Movie Reviews, Commentary & More

Wild Strawberries - Movie Review

The reputation precedes the man. Ingmar Bergman, the Swedish director who recently passed away, was celebrated during his time and is still a source of inspiration to many great cinema artistes. Cinema intellectuals experience orgasmic shivers in dissecting his metaphors and ascribing meaning to seemingly ununderstandable sequences. Woody Allen said something like this: for any director to have made any one of Bergman's movies would have been a career highpoint. 'Wild Strawberries' is the movie that's supposed to have catapulted Bergman to the fore of world cinema, expanding his fan base which was previously only within Europe.

The movie is primarily about Isak Borg, a retired professor of medicine who has had a fruitful life in the world's view. The screenplay which takes the form of a road trip is a semi-metaphor to Borg traveling down the memory lane and reflecting upon his past. Borg is an admirable man to the society. But within his family, he's not liked that much. It's because of his bad parenting that his son Evald refuses to have a child and already feels dead inside. Borg's coldness clouds his judgment when it comes to financially helping even his own son. The movie sums up the transformation (though not a radical one) of the professor through interactions with fellow human beings, his dreams and distorted-reality sequences - all of which happen on his journey from Stockholm to Lund where he would receive his honorary doctorate.

In one of the first few scenes, we see Borg taking the audience through one of his dreams which involves a coffin with Borg's body falling off a horse-drawn carriage; when the coffin is opened, he emerges with a tragicomic face. At this point, Bergman cuts back to reality and shows a horror struck Borg. This allusion to fear of death will come to back to haunt Borg in another dream sequence where he would be shown the door and a young child will be taken inside the house. We see a handless watch and at a later point Borg's mom talks of how quickly time travels - a reference to the futility in appreciating life in terms of time. In one of his dreams, Borg sits for an examination of human understanding, interactions and psychology and fails the test. Such metaphors about life and how it applies to Borg are plenty; only that they don't have any power.

The film is technically adept. Shot in black & white by Gunnar Fischer, the varying shades of greyness are beautifully handled to evoke fear, pain, indifference and sympathy. Erik Nordgren's score is just about perfect. In a film that runs for 91 minutes, he has composed music for less than 10 minutes - announcing itself if and only if needed. But the highlight of the movie belongs to two actors: Victor Sjostrom and Ingrid Thulin. Victor, a veteran actor and director magnificently plays the lead role - evoking sympathy, trying to understand his circle and finally transformed. Ingrid, playing Marianne brilliantly portrays a mature woman who is caught somewhere between liking and hating her father-in-law.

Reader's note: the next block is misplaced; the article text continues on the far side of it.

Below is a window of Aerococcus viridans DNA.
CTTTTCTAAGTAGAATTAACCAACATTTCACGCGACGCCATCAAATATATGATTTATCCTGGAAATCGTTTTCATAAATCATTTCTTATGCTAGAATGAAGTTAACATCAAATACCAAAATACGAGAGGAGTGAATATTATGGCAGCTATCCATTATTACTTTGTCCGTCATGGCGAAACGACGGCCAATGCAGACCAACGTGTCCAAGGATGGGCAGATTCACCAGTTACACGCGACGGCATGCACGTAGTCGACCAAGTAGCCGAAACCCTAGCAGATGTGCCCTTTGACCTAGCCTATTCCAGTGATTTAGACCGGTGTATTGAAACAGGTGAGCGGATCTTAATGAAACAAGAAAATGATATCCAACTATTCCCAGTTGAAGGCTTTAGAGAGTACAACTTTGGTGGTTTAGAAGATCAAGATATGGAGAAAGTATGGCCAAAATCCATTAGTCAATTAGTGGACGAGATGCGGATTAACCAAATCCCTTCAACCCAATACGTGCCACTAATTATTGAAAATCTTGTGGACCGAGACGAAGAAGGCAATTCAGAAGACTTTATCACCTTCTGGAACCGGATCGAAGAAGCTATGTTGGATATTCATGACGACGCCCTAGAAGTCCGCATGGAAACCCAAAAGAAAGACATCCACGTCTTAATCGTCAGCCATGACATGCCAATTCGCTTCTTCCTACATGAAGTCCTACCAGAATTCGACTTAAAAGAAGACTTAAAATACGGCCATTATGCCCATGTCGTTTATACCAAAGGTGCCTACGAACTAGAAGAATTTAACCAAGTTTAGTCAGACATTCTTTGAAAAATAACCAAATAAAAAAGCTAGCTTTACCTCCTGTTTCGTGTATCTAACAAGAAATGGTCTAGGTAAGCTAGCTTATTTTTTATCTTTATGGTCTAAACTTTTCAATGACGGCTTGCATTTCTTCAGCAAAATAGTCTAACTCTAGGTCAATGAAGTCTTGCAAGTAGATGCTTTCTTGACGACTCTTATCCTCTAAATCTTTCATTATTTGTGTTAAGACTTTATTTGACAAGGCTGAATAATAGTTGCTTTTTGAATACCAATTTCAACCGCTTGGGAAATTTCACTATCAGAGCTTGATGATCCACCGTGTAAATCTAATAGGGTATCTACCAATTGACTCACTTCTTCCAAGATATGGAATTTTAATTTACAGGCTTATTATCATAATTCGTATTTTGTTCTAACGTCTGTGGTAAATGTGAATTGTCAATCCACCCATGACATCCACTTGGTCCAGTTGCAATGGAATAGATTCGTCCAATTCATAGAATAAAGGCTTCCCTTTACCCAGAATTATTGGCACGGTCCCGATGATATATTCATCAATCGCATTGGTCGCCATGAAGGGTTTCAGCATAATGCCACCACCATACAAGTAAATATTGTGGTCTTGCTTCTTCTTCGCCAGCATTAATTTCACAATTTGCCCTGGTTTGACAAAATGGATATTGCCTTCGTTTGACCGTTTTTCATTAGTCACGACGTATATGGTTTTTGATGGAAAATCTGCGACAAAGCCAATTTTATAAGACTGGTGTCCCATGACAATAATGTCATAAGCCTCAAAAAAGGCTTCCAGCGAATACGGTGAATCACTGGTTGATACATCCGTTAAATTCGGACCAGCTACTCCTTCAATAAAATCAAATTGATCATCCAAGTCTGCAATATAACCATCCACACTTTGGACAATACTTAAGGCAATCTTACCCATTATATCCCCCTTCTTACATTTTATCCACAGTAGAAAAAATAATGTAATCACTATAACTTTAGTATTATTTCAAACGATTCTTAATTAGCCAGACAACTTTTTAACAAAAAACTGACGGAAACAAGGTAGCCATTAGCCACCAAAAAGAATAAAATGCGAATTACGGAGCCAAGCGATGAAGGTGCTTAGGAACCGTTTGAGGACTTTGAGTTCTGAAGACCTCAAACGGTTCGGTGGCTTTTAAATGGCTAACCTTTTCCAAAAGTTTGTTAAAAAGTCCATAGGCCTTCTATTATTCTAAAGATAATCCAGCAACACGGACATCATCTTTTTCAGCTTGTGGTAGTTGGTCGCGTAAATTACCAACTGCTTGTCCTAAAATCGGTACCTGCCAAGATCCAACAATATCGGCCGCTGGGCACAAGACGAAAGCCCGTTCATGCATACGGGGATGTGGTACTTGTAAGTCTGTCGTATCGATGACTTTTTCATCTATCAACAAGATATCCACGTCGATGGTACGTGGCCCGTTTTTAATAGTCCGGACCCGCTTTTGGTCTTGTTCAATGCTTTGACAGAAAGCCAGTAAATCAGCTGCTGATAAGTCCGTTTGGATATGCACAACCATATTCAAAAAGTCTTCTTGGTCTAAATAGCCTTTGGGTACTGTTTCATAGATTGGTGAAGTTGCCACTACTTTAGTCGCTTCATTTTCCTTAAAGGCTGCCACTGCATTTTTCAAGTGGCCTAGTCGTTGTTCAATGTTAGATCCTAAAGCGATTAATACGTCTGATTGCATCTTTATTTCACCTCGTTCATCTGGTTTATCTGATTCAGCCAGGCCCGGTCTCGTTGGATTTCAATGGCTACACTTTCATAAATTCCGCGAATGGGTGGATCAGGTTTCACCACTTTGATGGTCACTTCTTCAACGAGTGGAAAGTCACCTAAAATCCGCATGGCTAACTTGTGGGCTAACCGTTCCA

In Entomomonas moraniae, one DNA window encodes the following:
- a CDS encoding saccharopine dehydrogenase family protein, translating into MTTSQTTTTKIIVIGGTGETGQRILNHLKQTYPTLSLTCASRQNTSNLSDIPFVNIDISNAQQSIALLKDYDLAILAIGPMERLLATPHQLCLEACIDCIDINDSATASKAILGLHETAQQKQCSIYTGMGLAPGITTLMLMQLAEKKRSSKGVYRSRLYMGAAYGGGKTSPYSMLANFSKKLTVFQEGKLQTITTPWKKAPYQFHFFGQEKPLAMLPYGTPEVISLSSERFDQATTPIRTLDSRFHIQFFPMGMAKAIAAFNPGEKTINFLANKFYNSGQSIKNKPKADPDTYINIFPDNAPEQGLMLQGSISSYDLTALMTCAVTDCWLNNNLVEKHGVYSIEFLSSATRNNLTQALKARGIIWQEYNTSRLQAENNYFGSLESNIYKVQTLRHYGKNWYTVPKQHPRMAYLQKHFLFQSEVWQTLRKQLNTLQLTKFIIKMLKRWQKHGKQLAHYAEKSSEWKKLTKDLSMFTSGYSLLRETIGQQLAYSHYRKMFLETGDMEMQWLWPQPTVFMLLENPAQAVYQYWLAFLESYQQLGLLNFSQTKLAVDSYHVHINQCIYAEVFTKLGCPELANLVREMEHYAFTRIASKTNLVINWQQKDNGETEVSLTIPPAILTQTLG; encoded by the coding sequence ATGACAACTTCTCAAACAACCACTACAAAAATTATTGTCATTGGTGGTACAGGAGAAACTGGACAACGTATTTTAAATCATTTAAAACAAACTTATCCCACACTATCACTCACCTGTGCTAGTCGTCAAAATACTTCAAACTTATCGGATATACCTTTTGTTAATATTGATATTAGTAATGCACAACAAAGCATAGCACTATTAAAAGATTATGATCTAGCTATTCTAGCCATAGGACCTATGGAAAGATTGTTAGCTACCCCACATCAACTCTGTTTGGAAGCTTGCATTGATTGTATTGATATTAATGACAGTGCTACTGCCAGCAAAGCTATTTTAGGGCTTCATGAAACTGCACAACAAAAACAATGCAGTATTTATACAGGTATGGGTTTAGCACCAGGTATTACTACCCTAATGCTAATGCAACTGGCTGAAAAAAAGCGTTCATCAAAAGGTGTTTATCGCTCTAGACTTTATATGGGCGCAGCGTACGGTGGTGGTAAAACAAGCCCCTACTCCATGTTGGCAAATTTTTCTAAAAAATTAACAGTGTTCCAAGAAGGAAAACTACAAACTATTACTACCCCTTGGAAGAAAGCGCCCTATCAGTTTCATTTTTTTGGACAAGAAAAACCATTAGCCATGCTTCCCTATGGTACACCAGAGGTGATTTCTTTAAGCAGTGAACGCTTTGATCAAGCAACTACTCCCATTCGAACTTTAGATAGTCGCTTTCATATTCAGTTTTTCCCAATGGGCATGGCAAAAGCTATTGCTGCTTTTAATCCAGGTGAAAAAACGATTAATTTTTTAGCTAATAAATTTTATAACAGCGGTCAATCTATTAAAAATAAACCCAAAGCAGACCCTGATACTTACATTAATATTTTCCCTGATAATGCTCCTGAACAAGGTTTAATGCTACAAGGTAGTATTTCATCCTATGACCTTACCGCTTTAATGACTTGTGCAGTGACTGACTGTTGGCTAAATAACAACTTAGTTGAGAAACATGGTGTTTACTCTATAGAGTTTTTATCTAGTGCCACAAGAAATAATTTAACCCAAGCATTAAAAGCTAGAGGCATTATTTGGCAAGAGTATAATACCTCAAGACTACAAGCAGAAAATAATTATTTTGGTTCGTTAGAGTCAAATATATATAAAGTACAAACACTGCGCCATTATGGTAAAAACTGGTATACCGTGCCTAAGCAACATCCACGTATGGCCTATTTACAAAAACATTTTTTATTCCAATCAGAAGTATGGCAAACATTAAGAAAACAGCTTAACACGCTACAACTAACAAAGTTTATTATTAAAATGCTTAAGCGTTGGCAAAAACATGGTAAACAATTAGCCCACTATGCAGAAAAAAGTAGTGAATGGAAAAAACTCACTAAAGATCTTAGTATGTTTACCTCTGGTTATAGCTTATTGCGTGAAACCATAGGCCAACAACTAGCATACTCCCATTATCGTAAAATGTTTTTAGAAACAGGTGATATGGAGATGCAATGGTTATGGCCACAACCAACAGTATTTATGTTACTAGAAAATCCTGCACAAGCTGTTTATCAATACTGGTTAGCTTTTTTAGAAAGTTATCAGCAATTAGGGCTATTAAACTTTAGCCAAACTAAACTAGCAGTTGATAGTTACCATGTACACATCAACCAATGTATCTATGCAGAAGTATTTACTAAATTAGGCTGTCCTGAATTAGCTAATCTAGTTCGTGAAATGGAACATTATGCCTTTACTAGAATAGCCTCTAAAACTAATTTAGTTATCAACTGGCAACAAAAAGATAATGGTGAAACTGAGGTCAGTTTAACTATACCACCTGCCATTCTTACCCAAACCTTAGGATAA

When I was in college, I tried watching one of Bergman's movies and fell asleep midway. It's been a while since I started viewing movies with a serious eye and the good news is that I didn't fall asleep through 'Wild Strawberries'. In fact I saw it two times, the second time with a commentary by film scholar Peter Cowie. Bergman's dialogues are brillaint, but the story is watered down and meanders aimlessly. The screenplay has too many diversions; frequent switches between reality and surreality is heavily distracting. Since scholars around the world hail this movie as an achievement, I'm tempted to say that I'm not mature enough to understand the themes; however, in my present state, I'm afraid that I may not come to like such movies at all. Personally, 'Schindler's List' remains a landmark movie in my roster that profoundly affected my view of humanity. I felt such an indifference towards the characters of the movie; I'm quite sure you feel the same way about this review because it's them behind this piece of writing.

Labels: , , , ,

1 Responses to “Wild Strawberries - Movie Review”

  1. # Blogger சந்திரசேகரன் கிருஷ்ணன்

    I have also seen this movie and I remember this how Borg gets transformed to during his journey. The metaphorical dream scene and failed test in my opinion are to signify how borg realises his position. Also, the brief romance (flashback) is so beautifully scripted by the director.
    I have another Bergman's movie to recommend - The seventh seal. It ia metaphorical classic. Just in case you can read tamil, you may read my review of this movie in my blog -  

Post a Comment